The Law Commission’s scoping consultation paper into firearms law has been published – and it recommends that the law on firearms be completely re-codified, amid heavy lobbying from police pressure groups demanding new bans and restrictions on the lawful ownership of firearms.
Published today, the paper (available on the Law Commission website) examines the current state of firearms law in the UK and broadly concludes that it is “seriously flawed” and causes “significant difficulties in practice.”
Although the paper does not explicitly deal with firearms licensing issues or the law relating to rifle clubs, it touches on enough areas – including the law on lending section 2 shotguns – to make it of concern to the licensed firearms community, as well as opening the door to a no-holds barred review of all firearms law.
The issues examined included lethality, “readily convertible” imitations, antiques and component parts.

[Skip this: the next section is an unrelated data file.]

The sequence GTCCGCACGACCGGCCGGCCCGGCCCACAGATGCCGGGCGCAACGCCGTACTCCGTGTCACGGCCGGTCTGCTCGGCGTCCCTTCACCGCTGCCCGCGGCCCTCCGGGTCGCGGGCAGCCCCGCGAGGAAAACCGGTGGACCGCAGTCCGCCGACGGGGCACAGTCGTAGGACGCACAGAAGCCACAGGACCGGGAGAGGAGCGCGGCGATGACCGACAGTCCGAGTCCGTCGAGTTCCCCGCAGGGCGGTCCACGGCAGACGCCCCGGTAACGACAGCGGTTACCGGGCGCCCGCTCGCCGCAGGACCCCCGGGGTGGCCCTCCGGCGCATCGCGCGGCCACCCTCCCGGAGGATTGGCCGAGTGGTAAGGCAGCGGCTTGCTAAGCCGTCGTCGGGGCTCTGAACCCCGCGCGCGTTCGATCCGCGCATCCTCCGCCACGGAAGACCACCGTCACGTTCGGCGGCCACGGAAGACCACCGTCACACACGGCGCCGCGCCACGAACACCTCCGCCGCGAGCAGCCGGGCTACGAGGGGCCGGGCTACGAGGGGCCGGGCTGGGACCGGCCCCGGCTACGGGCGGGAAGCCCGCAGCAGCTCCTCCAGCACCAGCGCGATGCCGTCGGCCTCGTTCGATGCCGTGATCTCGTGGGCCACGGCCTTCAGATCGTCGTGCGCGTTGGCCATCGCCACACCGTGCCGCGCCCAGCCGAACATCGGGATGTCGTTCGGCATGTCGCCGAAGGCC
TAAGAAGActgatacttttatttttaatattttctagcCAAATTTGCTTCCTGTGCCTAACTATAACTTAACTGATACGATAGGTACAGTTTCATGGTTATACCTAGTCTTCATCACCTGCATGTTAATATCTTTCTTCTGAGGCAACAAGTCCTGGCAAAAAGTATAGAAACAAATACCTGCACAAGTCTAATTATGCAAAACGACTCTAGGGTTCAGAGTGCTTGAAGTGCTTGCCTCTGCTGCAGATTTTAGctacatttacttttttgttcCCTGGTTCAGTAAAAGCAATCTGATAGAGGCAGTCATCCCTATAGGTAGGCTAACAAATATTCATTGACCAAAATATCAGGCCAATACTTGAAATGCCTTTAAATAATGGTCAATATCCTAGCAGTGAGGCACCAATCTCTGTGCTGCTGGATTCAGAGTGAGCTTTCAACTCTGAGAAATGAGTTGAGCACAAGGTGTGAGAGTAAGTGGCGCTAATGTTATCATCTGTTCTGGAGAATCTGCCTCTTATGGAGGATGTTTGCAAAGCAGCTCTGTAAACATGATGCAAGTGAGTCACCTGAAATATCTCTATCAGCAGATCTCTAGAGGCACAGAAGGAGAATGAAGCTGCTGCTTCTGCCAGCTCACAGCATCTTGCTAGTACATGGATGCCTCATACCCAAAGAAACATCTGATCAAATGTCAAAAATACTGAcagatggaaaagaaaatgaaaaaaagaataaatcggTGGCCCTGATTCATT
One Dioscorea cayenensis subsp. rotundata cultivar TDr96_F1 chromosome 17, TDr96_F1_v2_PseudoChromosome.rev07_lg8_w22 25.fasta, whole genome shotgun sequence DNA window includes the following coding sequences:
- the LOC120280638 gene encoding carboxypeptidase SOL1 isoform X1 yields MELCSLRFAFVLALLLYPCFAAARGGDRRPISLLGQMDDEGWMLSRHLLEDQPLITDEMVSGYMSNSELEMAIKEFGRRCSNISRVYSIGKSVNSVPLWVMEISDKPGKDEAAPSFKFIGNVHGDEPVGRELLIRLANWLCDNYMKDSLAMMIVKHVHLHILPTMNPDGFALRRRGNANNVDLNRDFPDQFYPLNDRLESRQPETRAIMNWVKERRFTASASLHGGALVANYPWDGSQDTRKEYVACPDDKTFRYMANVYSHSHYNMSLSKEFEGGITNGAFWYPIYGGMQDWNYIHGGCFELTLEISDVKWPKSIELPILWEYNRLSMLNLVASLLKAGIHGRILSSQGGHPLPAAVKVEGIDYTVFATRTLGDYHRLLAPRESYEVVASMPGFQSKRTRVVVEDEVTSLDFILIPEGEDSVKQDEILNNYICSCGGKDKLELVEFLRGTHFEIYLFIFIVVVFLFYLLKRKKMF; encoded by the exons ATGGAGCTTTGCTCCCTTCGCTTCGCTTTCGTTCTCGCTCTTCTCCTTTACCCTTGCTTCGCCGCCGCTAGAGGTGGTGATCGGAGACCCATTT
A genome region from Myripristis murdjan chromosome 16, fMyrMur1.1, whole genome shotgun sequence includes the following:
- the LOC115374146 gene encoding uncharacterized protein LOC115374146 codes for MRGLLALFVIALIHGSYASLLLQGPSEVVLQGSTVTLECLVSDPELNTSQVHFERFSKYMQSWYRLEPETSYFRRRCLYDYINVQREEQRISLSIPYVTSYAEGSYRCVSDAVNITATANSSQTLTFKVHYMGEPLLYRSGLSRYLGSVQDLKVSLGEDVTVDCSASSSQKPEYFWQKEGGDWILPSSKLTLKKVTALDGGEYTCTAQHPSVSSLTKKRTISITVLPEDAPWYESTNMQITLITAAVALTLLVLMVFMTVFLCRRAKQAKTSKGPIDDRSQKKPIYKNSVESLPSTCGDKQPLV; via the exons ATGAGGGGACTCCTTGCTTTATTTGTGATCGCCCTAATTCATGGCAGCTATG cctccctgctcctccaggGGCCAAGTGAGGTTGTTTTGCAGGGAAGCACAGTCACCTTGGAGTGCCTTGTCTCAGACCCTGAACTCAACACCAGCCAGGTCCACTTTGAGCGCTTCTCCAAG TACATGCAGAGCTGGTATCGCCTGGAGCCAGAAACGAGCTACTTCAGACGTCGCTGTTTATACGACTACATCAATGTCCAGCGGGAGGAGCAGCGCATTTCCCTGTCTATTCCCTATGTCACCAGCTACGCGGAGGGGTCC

Got a lathe and a book on gunsmithing? You’re basically a criminal
Of greatest concern to the licensed firearms community will be the commission’s proposal to create a new criminal offence of “being in possession of articles with the intention of using them unlawfully to convert imitation firearms into live firearms.” This proposal to criminalise the mere possession of tools has the fingerprints of NABIS, the police’s National Ballistics Intelligence Service, all over it. NABIS is an organisation that is corporately hostile to the concept of private firearms ownership and has previously lobbied to create new criminal offences targeting the lawful possession of firearms, which efforts have been mostly ignored or watered down by the Home Office.
The NABIS proposals centre around the “ready availability” of tools needed to convert an imitation firearm into a live firearm. Citing the availability of tools such as lathes through the internet, the paper states that under its proposals, “there would only be liability if the imitation could be converted without the use of special skill.”